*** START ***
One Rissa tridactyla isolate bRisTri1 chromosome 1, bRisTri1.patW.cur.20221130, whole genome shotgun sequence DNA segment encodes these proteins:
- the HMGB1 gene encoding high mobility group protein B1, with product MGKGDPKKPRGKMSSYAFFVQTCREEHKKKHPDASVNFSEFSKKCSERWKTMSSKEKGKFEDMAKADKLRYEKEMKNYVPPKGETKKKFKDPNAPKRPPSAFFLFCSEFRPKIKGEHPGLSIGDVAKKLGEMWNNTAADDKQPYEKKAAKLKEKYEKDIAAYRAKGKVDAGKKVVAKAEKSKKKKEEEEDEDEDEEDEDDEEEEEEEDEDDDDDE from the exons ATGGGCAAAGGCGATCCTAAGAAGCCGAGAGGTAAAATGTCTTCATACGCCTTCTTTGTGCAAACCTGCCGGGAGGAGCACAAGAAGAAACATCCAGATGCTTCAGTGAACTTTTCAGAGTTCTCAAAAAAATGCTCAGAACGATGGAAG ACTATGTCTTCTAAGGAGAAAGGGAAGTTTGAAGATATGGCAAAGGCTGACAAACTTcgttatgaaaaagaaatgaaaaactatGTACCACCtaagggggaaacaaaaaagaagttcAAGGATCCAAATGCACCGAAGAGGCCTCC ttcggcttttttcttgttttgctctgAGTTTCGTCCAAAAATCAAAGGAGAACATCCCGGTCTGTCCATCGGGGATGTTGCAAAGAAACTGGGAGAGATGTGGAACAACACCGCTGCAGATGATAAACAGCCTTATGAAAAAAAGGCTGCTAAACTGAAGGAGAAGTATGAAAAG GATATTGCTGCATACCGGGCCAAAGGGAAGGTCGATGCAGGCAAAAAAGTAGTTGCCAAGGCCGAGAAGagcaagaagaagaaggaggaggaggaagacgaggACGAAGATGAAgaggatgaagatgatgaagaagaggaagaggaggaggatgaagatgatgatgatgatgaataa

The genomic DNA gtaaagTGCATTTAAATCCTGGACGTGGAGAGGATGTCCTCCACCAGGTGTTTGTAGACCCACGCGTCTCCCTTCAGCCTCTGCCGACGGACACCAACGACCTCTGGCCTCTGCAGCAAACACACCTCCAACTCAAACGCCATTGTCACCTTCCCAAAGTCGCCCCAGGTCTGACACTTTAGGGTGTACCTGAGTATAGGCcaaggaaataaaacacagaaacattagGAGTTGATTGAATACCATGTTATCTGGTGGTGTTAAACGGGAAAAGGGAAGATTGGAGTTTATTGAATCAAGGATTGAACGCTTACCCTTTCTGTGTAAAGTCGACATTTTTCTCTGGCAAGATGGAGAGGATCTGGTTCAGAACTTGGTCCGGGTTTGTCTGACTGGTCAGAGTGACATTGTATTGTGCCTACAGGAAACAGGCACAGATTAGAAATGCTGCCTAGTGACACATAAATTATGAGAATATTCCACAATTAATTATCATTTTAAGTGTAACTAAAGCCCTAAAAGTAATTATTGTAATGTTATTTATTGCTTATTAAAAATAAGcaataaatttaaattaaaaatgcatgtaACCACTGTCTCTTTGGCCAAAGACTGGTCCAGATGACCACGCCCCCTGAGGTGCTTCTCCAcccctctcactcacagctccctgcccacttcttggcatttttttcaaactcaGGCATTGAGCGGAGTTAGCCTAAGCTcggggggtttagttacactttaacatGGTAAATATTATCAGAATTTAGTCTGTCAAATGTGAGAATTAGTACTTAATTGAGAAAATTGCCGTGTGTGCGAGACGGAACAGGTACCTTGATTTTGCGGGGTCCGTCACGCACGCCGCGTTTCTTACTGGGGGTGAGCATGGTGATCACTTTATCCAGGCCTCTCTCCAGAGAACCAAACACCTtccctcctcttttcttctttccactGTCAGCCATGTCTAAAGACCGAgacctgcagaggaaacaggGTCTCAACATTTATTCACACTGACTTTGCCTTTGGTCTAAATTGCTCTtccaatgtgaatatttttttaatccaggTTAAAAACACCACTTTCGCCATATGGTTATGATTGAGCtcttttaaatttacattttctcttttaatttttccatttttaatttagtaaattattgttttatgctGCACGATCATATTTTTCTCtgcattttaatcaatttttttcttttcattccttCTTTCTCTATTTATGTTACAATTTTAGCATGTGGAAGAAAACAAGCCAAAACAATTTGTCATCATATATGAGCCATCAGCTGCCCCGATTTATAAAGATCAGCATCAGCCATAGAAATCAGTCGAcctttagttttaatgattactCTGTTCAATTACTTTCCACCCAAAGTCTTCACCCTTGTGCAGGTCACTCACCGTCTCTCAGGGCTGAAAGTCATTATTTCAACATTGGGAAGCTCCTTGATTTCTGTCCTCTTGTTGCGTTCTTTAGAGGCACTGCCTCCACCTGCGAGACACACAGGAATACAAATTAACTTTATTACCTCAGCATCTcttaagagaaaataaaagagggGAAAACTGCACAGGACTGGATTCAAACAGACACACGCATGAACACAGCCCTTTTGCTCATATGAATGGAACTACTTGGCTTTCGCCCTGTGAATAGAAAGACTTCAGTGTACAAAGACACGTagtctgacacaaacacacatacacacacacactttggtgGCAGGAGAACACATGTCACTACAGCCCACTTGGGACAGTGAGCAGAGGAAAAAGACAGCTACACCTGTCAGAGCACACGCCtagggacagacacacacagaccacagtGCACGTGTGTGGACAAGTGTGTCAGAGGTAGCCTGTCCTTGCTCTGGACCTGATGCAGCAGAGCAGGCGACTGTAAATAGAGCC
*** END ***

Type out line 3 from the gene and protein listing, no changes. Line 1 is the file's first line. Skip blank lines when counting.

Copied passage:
The genomic DNA gtaaagTGCATTTAAATCCTGGACGTGGAGAGGATGTCCTCCACCAGGTGTTTGTAGACCCACGCGTCTCCCTTCAGCCTCTGCCGACGGACACCAACGACCTCTGGCCTCTGCAGCAAACACACCTCCAACTCAAACGCCATTGTCACCTTCCCAAAGTCGCCCCAGGTCTGACACTTTAGGGTGTACCTGAGTATAGGCcaaggaaataaaacacagaaacattagGAGTTGATTGAATACCATGTTATCTGGTGGTGTTAAACGGGAAAAGGGAAGATTGGAGTTTATTGAATCAAGGATTGAACGCTTACCCTTTCTGTGTAAAGTCGACATTTTTCTCTGGCAAGATGGAGAGGATCTGGTTCAGAACTTGGTCCGGGTTTGTCTGACTGGTCAGAGTGACATTGTATTGTGCCTACAGGAAACAGGCACAGATTAGAAATGCTGCCTAGTGACACATAAATTATGAGAATATTCCACAATTAATTATCATTTTAAGTGTAACTAAAGCCCTAAAAGTAATTATTGTAATGTTATTTATTGCTTATTAAAAATAAGcaataaatttaaattaaaaatgcatgtaACCACTGTCTCTTTGGCCAAAGACTGGTCCAGATGACCACGCCCCCTGAGGTGCTTCTCCAcccctctcactcacagctccctgcccacttcttggcatttttttcaaactcaGGCATTGAGCGGAGTTAGCCTAAGCTcggggggtttagttacactttaacatGGTAAATATTATCAGAATTTAGTCTGTCAAATGTGAGAATTAGTACTTAATTGAGAAAATTGCCGTGTGTGCGAGACGGAACAGGTACCTTGATTTTGCGGGGTCCGTCACGCACGCCGCGTTTCTTACTGGGGGTGAGCATGGTGATCACTTTATCCAGGCCTCTCTCCAGAGAACCAAACACCTtccctcctcttttcttctttccactGTCAGCCATGTCTAAAGACCGAgacctgcagaggaaacaggGTCTCAACATTTATTCACACTGACTTTGCCTTTGGTCTAAATTGCTCTtccaatgtgaatatttttttaatccaggTTAAAAACACCACTTTCGCCATATGGTTATGATTGAGCtcttttaaatttacattttctcttttaatttttccatttttaatttagtaaattattgttttatgctGCACGATCATATTTTTCTCtgcattttaatcaatttttttcttttcattccttCTTTCTCTATTTATGTTACAATTTTAGCATGTGGAAGAAAACAAGCCAAAACAATTTGTCATCATATATGAGCCATCAGCTGCCCCGATTTATAAAGATCAGCATCAGCCATAGAAATCAGTCGAcctttagttttaatgattactCTGTTCAATTACTTTCCACCCAAAGTCTTCACCCTTGTGCAGGTCACTCACCGTCTCTCAGGGCTGAAAGTCATTATTTCAACATTGGGAAGCTCCTTGATTTCTGTCCTCTTGTTGCGTTCTTTAGAGGCACTGCCTCCACCTGCGAGACACACAGGAATACAAATTAACTTTATTACCTCAGCATCTcttaagagaaaataaaagagggGAAAACTGCACAGGACTGGATTCAAACAGACACACGCATGAACACAGCCCTTTTGCTCATATGAATGGAACTACTTGGCTTTCGCCCTGTGAATAGAAAGACTTCAGTGTACAAAGACACGTagtctgacacaaacacacatacacacacacactttggtgGCAGGAGAACACATGTCACTACAGCCCACTTGGGACAGTGAGCAGAGGAAAAAGACAGCTACACCTGTCAGAGCACACGCCtagggacagacacacacagaccacagtGCACGTGTGTGGACAAGTGTGTCAGAGGTAGCCTGTCCTTGCTCTGGACCTGATGCAGCAGAGCAGGCGACTGTAAATAGAGCC